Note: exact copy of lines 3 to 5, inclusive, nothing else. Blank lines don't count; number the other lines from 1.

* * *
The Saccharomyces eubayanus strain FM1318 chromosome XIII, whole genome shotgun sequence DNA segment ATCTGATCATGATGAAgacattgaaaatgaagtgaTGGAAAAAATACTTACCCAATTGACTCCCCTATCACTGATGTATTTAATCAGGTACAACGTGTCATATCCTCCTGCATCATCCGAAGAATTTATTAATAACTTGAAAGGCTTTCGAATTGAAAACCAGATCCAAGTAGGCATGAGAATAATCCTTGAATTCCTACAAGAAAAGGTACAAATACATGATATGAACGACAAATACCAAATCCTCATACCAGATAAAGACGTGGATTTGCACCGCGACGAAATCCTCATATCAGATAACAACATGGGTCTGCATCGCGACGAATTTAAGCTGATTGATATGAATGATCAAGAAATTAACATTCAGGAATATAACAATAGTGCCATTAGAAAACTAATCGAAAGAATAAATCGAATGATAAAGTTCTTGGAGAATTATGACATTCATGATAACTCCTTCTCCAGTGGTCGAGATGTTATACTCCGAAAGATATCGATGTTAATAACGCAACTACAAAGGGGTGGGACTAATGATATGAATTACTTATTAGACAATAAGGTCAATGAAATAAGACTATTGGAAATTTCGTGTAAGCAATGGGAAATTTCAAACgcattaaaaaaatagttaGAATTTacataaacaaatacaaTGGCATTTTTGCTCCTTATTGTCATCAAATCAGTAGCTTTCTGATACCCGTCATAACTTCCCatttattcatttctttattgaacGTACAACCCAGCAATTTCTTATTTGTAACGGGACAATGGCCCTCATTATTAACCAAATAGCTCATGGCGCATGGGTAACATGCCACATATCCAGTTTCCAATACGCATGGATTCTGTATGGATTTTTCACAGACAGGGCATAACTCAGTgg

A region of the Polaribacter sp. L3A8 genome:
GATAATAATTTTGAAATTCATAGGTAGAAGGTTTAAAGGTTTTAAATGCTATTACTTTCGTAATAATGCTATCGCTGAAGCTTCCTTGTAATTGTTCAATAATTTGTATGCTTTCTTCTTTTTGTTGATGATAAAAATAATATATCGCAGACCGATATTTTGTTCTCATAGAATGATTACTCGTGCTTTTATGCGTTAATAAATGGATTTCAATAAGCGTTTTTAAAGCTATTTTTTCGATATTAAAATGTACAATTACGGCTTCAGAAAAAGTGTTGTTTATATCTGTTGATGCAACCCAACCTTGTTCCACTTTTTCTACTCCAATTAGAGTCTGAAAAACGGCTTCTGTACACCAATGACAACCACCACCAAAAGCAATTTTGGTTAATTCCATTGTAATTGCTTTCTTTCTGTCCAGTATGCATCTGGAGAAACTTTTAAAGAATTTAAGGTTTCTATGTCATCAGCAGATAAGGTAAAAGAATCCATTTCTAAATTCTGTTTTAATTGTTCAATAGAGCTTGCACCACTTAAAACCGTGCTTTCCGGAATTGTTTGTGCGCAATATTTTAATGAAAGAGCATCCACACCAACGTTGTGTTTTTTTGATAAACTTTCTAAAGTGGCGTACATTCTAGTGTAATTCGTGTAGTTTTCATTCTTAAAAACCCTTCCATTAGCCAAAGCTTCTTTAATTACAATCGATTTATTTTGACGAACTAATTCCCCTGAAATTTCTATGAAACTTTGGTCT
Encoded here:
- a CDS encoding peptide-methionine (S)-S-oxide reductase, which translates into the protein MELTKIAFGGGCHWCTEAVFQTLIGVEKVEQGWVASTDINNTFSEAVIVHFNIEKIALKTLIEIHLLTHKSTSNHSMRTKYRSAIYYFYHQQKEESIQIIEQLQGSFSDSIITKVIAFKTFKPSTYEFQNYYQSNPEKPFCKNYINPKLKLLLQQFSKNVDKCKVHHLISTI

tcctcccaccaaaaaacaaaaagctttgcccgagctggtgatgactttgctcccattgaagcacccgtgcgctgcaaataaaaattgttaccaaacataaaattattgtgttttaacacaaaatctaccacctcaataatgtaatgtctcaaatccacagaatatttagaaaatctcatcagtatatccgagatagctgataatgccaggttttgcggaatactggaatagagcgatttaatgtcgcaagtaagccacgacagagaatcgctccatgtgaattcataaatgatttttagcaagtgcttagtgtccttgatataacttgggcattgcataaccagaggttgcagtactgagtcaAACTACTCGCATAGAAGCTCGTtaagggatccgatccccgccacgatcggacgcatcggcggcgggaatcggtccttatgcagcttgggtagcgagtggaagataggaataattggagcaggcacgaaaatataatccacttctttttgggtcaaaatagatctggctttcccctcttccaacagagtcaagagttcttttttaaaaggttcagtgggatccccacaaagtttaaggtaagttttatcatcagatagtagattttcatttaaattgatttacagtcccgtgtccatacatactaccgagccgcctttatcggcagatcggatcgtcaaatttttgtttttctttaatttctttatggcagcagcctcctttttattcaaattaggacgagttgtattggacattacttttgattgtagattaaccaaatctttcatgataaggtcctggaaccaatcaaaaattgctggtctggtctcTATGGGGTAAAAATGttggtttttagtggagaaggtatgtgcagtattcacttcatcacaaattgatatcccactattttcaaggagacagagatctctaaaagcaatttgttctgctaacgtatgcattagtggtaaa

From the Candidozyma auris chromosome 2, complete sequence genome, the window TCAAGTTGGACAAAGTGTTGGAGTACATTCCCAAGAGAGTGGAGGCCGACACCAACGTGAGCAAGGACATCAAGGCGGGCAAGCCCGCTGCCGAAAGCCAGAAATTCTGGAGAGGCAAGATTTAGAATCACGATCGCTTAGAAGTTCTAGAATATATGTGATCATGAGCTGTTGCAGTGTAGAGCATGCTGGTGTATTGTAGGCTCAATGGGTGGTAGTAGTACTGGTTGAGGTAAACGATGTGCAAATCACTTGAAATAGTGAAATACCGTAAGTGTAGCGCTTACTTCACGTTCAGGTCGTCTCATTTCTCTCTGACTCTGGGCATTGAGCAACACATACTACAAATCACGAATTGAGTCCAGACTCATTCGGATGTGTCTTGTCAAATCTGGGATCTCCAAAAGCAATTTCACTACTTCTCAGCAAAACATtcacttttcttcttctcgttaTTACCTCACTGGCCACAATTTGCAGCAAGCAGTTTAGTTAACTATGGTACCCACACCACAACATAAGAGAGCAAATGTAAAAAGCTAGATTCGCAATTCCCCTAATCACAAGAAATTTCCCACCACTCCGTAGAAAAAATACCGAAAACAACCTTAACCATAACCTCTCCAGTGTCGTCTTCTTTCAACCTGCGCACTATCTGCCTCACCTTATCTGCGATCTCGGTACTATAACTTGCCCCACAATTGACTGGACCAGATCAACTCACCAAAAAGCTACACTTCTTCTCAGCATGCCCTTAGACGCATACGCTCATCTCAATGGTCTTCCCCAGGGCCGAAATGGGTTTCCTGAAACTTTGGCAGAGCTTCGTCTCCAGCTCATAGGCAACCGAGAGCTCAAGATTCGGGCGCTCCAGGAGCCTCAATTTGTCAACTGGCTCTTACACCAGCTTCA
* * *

GATAATAATTTTGAAATTCATAGGTAGAAGGTTTAAAGGTTTTAAATGCTATTACTTTCGTAATAATGCTATCGCTGAAGCTTCCTTGTAATTGTTCAATAATTTGTATGCTTTCTTCTTTTTGTTGATGATAAAAATAATATATCGCAGACCGATATTTTGTTCTCATAGAATGATTACTCGTGCTTTTATGCGTTAATAAATGGATTTCAATAAGCGTTTTTAAAGCTATTTTTTCGATATTAAAATGTACAATTACGGCTTCAGAAAAAGTGTTGTTTATATCTGTTGATGCAACCCAACCTTGTTCCACTTTTTCTACTCCAATTAGAGTCTGAAAAACGGCTTCTGTACACCAATGACAACCACCACCAAAAGCAATTTTGGTTAATTCCATTGTAATTGCTTTCTTTCTGTCCAGTATGCATCTGGAGAAACTTTTAAAGAATTTAAGGTTTCTATGTCATCAGCAGATAAGGTAAAAGAATCCATTTCTAAATTCTGTTTTAATTGTTCAATAGAGCTTGCACCACTTAAAACCGTGCTTTCCGGAATTGTTTGTGCGCAATATTTTAATGAAAGAGCATCCACACCAACGTTGTGTTTTTTTGATAAACTTTCTAAAGTGGCGTACATTCTAGTGTAATTCGTGTAGTTTTCATTCTTAAAAACCCTTCCATTAGCCAAAGCTTCTTTAATTACAATCGATTTATTTTGACGAACTAATTCCCCTGAAATTTCTATGAAACTTTGGTCT
Encoded here:
- a CDS encoding peptide-methionine (S)-S-oxide reductase, which translates into the protein MELTKIAFGGGCHWCTEAVFQTLIGVEKVEQGWVASTDINNTFSEAVIVHFNIEKIALKTLIEIHLLTHKSTSNHSMRTKYRSAIYYFYHQQKEESIQIIEQLQGSFSDSIITKVIAFKTFKPSTYEFQNYYQSNPEKPFCKNYINPKLKLLLQQFSKNVDKCKVHHLISTI